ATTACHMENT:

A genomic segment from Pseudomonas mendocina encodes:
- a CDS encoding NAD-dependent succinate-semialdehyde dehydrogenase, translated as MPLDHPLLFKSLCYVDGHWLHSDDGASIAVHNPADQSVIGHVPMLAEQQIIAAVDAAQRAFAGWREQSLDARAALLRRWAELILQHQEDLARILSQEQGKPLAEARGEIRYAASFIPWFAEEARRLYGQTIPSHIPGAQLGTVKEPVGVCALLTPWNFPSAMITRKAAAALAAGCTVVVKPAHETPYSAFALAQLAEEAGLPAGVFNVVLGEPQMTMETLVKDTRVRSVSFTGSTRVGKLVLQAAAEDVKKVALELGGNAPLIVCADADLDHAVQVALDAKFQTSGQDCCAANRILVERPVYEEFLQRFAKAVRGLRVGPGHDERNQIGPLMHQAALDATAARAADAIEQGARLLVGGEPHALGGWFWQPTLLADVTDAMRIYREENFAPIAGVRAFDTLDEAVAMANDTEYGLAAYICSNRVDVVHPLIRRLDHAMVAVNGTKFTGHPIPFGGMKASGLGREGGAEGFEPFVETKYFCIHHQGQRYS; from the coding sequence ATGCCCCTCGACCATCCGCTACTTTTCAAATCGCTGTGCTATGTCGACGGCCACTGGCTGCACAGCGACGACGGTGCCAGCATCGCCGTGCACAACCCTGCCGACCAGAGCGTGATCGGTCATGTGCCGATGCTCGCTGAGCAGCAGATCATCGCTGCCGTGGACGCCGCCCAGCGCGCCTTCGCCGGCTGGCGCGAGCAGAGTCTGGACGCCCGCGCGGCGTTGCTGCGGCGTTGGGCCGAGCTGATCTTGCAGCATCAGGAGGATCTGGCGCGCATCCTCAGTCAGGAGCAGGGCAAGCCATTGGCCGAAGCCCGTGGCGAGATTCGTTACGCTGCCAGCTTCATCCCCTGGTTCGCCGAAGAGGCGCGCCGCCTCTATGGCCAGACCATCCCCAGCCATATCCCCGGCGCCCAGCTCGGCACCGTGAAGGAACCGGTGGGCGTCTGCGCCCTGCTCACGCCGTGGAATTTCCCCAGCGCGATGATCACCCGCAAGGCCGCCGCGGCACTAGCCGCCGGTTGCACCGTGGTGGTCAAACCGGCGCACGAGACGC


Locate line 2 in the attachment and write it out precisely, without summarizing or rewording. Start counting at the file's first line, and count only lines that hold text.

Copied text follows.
- a CDS encoding NAD-dependent succinate-semialdehyde dehydrogenase, translated as MPLDHPLLFKSLCYVDGHWLHSDDGASIAVHNPADQSVIGHVPMLAEQQIIAAVDAAQRAFAGWREQSLDARAALLRRWAELILQHQEDLARILSQEQGKPLAEARGEIRYAASFIPWFAEEARRLYGQTIPSHIPGAQLGTVKEPVGVCALLTPWNFPSAMITRKAAAALAAGCTVVVKPAHETPYSAFALAQLAEEAGLPAGVFNVVLGEPQMTMETLVKDTRVRSVSFTGSTRVGKLVLQAAAEDVKKVALELGGNAPLIVCADADLDHAVQVALDAKFQTSGQDCCAANRILVERPVYEEFLQRFAKAVRGLRVGPGHDERNQIGPLMHQAALDATAARAADAIEQGARLLVGGEPHALGGWFWQPTLLADVTDAMRIYREENFAPIAGVRAFDTLDEAVAMANDTEYGLAAYICSNRVDVVHPLIRRLDHAMVAVNGTKFTGHPIPFGGMKASGLGREGGAEGFEPFVETKYFCIHHQGQRYS; from the coding sequence ATGCCCCTCGACCATCCGCTACTTTTCAAATCGCTGTGCTATGTCGACGGCCACTGGCTGCACAGCGACGACGGTGCCAGCATCGCCGTGCACAACCCTGCCGACCAGAGCGTGATCGGTCATGTGCCGATGCTCGCTGAGCAGCAGATCATCGCTGCCGTGGACGCCGCCCAGCGCGCCTTCGCCGGCTGGCGCGAGCAGAGTCTGGACGCCCGCGCGGCGTTGCTGCGGCGTTGGGCCGAGCTGATCTTGCAGCATCAGGAGGATCTGGCGCGCATCCTCAGTCAGGAGCAGGGCAAGCCATTGGCCGAAGCCCGTGGCGAGATTCGTTACGCTGCCAGCTTCATCCCCTGGTTCGCCGAAGAGGCGCGCCGCCTCTATGGCCAGACCATCCCCAGCCATATCCCCGGCGCCCAGCTCGGCACCGTGAAGGAACCGGTGGGCGTCTGCGCCCTGCTCACGCCGTGGAATTTCCCCAGCGCGATGATCACCCGCAAGGCCGCCGCGGCACTAGCCGCCGGTTGCACCGTGGTGGTCAAACCGGCGCACGAGACGC